Cover Image
close this bookEffective Communications for Nutrition in Primary Health Care (UNU, 1988, 208 pages)
View the documentAcknowledgement
View the documentForeword
View the documentPreface
View the documentOpening address
View the document1. Nutrition in primary health care
View the document2. A framework for looking at nutrition communication needs in Asia
View the document3. The potential impact of nutrition education
View the document4. The use of ethnography in the development and communication of messages for modifying food behaviour
View the document5. Communication planning for effective nutrition programmes
Open this folder and view contents6. A general approach to behaviour change
View the document7. The A-B-C model for developing communication to change behaviour
View the document8. Evaluation models for assessing the effects of media-based nutrition education
View the document9. Evaluating the impact of health education systems
View the document10. A suggested framework for a social marketing programme
Open this folder and view contents11. An evaluation of the effect of a communication system on the knowledge of mothers and nutritional status of preschool children in rural Philippines
View the document12. Nutrition education and behaviour change project, Indonesian nutrition improvement programme
View the document13. Communication for behavioural change in Thailand: Radio v. Video van
Open this folder and view contentsCountry and project reports
View the documentReport and recommendations
View the documentOther UNU titles of interest

Other UNU titles of interest

Food Composition Data: A User's Perspective

Edited by William Ml Rand, Carol T. Windham, Bonita W. Wyse, and Vernon R. Young

Knowledge of what is in the foods that are eaten around the world is of critical importance and at the same time extremely inadequate. Data on food composition underpin research and policy in a number of important areas of public health, dietetics, nutrition, and epidemiology; they are critical for key decisions of bilateral and international assistance agencies and play a major role in all phases of the food production and manufacturing industry, both locally and on a global scale. These needs stand in stark contrast to the availability and adequacy of food composition data. In this volume prominent workers in the field present their views and experiences concerning the importance of food composition data and its current problems end what must be done to improve the situation. It provides an essential introduction and survey of the field for anyone interested in or expecting to be involved with the gathering, compilation, or use of food composition data. It will also be a useful reference for university courses on food and nutrition.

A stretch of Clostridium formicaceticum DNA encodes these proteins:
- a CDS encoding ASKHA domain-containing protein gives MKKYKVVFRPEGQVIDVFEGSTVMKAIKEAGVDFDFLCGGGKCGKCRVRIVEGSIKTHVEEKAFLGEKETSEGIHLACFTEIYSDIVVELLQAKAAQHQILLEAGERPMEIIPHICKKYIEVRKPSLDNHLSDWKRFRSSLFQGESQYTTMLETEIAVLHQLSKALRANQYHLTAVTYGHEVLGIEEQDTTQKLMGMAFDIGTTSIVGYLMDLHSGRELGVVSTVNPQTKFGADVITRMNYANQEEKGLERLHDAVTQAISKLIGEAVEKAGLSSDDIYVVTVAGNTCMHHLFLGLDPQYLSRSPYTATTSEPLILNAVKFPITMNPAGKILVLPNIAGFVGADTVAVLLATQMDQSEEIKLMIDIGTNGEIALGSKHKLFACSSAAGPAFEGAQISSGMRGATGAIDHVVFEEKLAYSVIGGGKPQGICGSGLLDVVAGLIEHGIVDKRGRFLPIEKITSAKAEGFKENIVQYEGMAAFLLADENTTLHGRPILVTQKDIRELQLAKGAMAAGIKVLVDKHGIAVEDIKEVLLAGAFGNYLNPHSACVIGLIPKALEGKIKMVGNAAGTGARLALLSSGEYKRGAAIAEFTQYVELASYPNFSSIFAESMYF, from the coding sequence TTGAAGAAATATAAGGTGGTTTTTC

WHTR-10/UNUP-633 ISBN 92-808-0633-5
240 pages, 16.4 x 23.9 cm, paper-bound, US$20

Methods for the Evaluation of the Impact of Food and Nutrition Programmes

Edited by David E Sahn, Richard Lockwood and Nevin S. Scrimshaw

This state-of-the-art discussion of methods for evaluating food and nutrition programmes focuses primarily on determining specific nutritional impact, even in circumstances where adequate baseline data are not available. It recognizes also that food and nutrition programmes can have beneficial effects going beyond traditional health impacts and gives specific attention to social, economic, behavioural, and political consequences that may accompany a feeding programme.

WHTR 6/UNUP-473 ISBN 92-808-0473-1
291 pages, 16.5 x 23.6 cm, paper-bound, US$25
2nd printing (1988)

Research Methods In Nutritional Anthropology

Edited by Gretel Pelto

A comprehensive manual of anthropological methodologies applicable to field studies in nutrition, this volume describes strategies of field research in nutritional anthropology, determinants and cultural components of food intake, methods for collecting and analysing data on energy expenditures, and statistical methods for nutritional anthropology.

WHTR-9/UNUP-632 ISBN 92-808-4632-7
In press, 16.4 x 23.9 cm, paper-bound, US$20